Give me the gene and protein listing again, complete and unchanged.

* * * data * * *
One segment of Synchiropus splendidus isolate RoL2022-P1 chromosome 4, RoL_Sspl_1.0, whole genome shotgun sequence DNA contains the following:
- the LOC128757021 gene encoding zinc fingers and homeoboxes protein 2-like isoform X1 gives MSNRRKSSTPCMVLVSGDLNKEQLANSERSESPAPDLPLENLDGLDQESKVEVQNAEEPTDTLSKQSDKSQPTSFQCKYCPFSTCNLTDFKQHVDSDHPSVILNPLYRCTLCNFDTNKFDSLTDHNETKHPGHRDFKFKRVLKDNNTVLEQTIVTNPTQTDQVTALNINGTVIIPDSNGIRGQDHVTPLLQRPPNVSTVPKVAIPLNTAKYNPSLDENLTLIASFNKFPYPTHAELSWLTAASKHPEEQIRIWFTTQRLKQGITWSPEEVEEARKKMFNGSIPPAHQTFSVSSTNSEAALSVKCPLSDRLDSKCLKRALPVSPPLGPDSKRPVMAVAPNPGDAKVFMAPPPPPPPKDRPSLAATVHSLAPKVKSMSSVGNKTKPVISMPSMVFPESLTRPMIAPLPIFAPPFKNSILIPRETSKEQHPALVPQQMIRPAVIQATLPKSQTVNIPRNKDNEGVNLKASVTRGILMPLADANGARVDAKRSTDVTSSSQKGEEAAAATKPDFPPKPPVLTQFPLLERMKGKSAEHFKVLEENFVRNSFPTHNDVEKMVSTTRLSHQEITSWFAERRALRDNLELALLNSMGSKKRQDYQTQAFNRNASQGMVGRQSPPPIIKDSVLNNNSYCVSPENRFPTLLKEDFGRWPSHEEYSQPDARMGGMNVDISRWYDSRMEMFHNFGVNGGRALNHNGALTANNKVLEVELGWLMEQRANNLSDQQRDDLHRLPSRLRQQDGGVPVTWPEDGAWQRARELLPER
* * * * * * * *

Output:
One segment of Synchiropus splendidus isolate RoL2022-P1 chromosome 4, RoL_Sspl_1.0, whole genome shotgun sequence DNA contains the following:
- the LOC128757021 gene encoding zinc fingers and homeoboxes protein 2-like isoform X1 gives MSNRRKSSTPCMVLVSGDLNKEQLANSERSESPAPDLPLENLDGLDQESKVEVQNAEEPTDTLSKQSDKSQPTSFQCKYCPFSTCNLTDFKQHVDSDHPSVILNPLYRCTLCNFDTNKFDSLTDHNETKHPGHRDFKFKRVLKDNNTVLEQTIVTNPTQTDQVTALNINGTVIIPDSNGIRGQDHVTPLLQRPPNVSTVPKVAIPLNTAKYNPSLDENLTLIASFNKFPYPTHAELSWLTAASKHPEEQIRIWFTTQRLKQGITWSPEEVEEARKKMFNGSIPPAHQTFSVSSTNSEAALSVKCPLSDRLDSKCLKRALPVSPPLGPDSKRPVMAVAPNPGDAKVFMAPPPPPPPKDRPSLAATVHSLAPKVKSMSSVGNKTKPVISMPSMVFPESLTRPMIAPLPIFAPPFKNSILIPRETSKEQHPALVPQQMIRPAVIQATLPKSQTVNIPRNKDNEGVNLKASVTRGILMPLADANGARVDAKRSTDVTSSSQKGEEAAAATKPDFPPKPPVLTQFPLLERMKGKSAEHFKVLEENFVRNSFPTHNDVEKMVSTTRLSHQEITSWFAERRALRDNLELALLNSMGSKKRQDYQTQAFNRNASQGMVGRQSPPPIIKDSVLNNNSYCVSPENRFPTLLKEDFGRWPSHEEYSQPDARMGGMNVDISRWYDSRMEMFHNFGVNGGRALNHNGALTANNKVLEVELGWLMEQRANNLSDQQRDDLHRLPSRLRQQDGGVPVTWPEDGAWQRARELLPER